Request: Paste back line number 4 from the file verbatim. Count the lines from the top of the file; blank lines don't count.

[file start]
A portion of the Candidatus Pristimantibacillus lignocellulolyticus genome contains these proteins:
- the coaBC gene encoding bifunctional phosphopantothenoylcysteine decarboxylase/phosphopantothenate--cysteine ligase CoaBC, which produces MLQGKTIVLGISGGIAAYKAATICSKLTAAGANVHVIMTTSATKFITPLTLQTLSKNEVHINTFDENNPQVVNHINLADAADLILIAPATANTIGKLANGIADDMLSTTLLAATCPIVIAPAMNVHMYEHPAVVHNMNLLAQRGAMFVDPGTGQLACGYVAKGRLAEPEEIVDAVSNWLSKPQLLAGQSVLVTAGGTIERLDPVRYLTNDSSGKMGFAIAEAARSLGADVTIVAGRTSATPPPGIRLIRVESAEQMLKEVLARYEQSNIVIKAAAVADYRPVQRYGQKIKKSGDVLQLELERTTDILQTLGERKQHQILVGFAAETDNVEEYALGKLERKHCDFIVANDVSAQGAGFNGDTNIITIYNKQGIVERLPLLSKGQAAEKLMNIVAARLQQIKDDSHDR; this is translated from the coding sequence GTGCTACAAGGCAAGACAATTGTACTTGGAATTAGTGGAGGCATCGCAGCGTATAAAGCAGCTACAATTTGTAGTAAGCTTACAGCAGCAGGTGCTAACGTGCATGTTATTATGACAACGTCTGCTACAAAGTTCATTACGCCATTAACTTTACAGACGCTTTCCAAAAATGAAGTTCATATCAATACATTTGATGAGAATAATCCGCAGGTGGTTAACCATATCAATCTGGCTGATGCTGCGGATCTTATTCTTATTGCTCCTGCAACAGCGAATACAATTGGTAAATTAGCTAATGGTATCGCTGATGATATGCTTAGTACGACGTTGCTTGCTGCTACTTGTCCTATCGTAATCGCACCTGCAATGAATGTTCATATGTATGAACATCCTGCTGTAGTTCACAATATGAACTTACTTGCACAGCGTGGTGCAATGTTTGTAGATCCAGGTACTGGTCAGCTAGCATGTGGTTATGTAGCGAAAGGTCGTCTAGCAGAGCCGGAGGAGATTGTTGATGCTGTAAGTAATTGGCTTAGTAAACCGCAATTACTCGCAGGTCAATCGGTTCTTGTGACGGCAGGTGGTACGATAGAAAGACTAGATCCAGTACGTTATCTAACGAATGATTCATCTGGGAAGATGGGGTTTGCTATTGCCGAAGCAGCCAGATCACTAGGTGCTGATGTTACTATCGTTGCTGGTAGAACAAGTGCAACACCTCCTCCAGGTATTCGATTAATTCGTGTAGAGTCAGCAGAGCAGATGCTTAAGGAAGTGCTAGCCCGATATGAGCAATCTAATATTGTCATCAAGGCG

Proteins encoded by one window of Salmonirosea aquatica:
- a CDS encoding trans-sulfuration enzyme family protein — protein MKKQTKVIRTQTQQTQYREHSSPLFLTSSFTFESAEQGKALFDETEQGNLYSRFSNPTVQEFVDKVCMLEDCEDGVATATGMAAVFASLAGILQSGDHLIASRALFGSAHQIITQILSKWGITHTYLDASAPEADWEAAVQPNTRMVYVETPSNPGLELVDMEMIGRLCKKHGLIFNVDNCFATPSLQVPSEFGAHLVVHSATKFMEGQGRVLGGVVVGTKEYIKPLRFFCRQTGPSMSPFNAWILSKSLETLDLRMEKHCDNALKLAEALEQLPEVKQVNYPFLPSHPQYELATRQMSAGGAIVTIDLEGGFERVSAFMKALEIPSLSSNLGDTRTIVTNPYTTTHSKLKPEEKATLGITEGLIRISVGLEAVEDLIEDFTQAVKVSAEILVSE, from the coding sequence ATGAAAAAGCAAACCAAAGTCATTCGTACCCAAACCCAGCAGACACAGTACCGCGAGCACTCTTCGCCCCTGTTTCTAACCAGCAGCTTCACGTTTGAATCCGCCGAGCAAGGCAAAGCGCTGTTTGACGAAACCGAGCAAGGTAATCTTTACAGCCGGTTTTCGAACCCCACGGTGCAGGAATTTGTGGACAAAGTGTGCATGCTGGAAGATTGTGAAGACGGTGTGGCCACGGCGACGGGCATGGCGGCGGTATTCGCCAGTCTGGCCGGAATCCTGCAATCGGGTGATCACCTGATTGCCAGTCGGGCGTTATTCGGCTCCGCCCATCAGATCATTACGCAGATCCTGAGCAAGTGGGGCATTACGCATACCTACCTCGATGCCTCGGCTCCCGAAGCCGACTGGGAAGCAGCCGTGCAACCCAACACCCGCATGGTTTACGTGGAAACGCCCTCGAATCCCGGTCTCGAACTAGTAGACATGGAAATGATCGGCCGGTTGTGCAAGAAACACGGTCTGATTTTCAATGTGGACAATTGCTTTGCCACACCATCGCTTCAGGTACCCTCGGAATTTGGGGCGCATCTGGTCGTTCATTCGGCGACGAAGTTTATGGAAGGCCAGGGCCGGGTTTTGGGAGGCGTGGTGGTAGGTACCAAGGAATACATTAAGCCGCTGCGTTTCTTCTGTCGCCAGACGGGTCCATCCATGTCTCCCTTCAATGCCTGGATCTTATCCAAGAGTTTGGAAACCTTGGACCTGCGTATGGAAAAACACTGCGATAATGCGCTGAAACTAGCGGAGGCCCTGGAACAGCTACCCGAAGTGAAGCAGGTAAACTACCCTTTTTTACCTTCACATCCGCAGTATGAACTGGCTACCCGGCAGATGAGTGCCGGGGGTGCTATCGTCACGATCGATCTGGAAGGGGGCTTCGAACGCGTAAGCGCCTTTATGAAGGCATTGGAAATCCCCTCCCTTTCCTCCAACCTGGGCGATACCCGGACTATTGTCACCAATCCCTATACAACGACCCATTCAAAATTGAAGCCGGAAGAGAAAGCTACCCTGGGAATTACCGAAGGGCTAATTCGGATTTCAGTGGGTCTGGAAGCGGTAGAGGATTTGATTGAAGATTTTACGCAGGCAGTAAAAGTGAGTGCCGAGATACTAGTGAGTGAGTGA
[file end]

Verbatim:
- a CDS encoding trans-sulfuration enzyme family protein — protein MKKQTKVIRTQTQQTQYREHSSPLFLTSSFTFESAEQGKALFDETEQGNLYSRFSNPTVQEFVDKVCMLEDCEDGVATATGMAAVFASLAGILQSGDHLIASRALFGSAHQIITQILSKWGITHTYLDASAPEADWEAAVQPNTRMVYVETPSNPGLELVDMEMIGRLCKKHGLIFNVDNCFATPSLQVPSEFGAHLVVHSATKFMEGQGRVLGGVVVGTKEYIKPLRFFCRQTGPSMSPFNAWILSKSLETLDLRMEKHCDNALKLAEALEQLPEVKQVNYPFLPSHPQYELATRQMSAGGAIVTIDLEGGFERVSAFMKALEIPSLSSNLGDTRTIVTNPYTTTHSKLKPEEKATLGITEGLIRISVGLEAVEDLIEDFTQAVKVSAEILVSE, from the coding sequence ATGAAAAAGCAAACCAAAGTCATTCGTACCCAAACCCAGCAGACACAGTACCGCGAGCACTCTTCGCCCCTGTTTCTAACCAGCAGCTTCACGTTTGAATCCGCCGAGCAAGGCAAAGCGCTGTTTGACGAAACCGAGCAAGGTAATCTTTACAGCCGGTTTTCGAACCCCACGGTGCAGGAATTTGTGGACAAAGTGTGCATGCTGGAAGATTGTGAAGACGGTGTGGCCACGGCGACGGGCATGGCGGCGGTATTCGCCAGTCTGGCCGGAATCCTGCAATCGGGTGATCACCTGATTGCCAGTCGGGCGTTATTCGGCTCCGCCCATCAGATCATTACGCAGATCCTGAGCAAGTGGGGCATTACGCATACCTACCTCGATGCCTCGGCTCCCGAAGCCGACTGGGAAGCAGCCGTGCAACCCAACACCCGCATGGTTTACGTGGAAACGCCCTCGAATCCCGGTCTCGAACTAGTAGACATGGAAATGATCGGCCGGTTGTGCAAGAAACACGGTCTGATTTTCAATGTGGACAATTGCTTTGCCACACCATCGCTTCAGGTACCCTCGGAATTTGGGGCGCATCTGGTCGTTCATTCGGCGACGAAGTTTATGGAAGGCCAGGGCCGGGTTTTGGGAGGCGTGGTGGTAGGTACCAAGGAATACATTAAGCCGCTGCGTTTCTTCTGTCGCCAGACGGGTCCATCCATGTCTCCCTTCAATGCCTGGATCTTATCCAAGAGTTTGGAAACCTTGGACCTGCGTATGGAAAAACACTGCGATAATGCGCTGAAACTAGCGGAGGCCCTGGAACAGCTACCCGAAGTGAAGCAGGTAAACTACCCTTTTTTACCTTCACATCCGCAGTATGAACTGGCTACCCGGCAGATGAGTGCCGGGGGTGCTATCGTCACGATCGATCTGGAAGGGGGCTTCGAACGCGTAAGCGCCTTTATGAAGGCATTGGAAATCCCCTCCCTTTCCTCCAACCTGGGCGATACCCGGACTATTGTCACCAATCCCTATACAACGACCCATTCAAAATTGAAGCCGGAAGAGAAAGCTACCCTGGGAATTACCGAAGGGCTAATTCGGATTTCAGTGGGTCTGGAAGCGGTAGAGGATTTGATTGAAGATTTTACGCAGGCAGTAAAAGTGAGTGCCGAGATACTAGTGAGTGAGTGA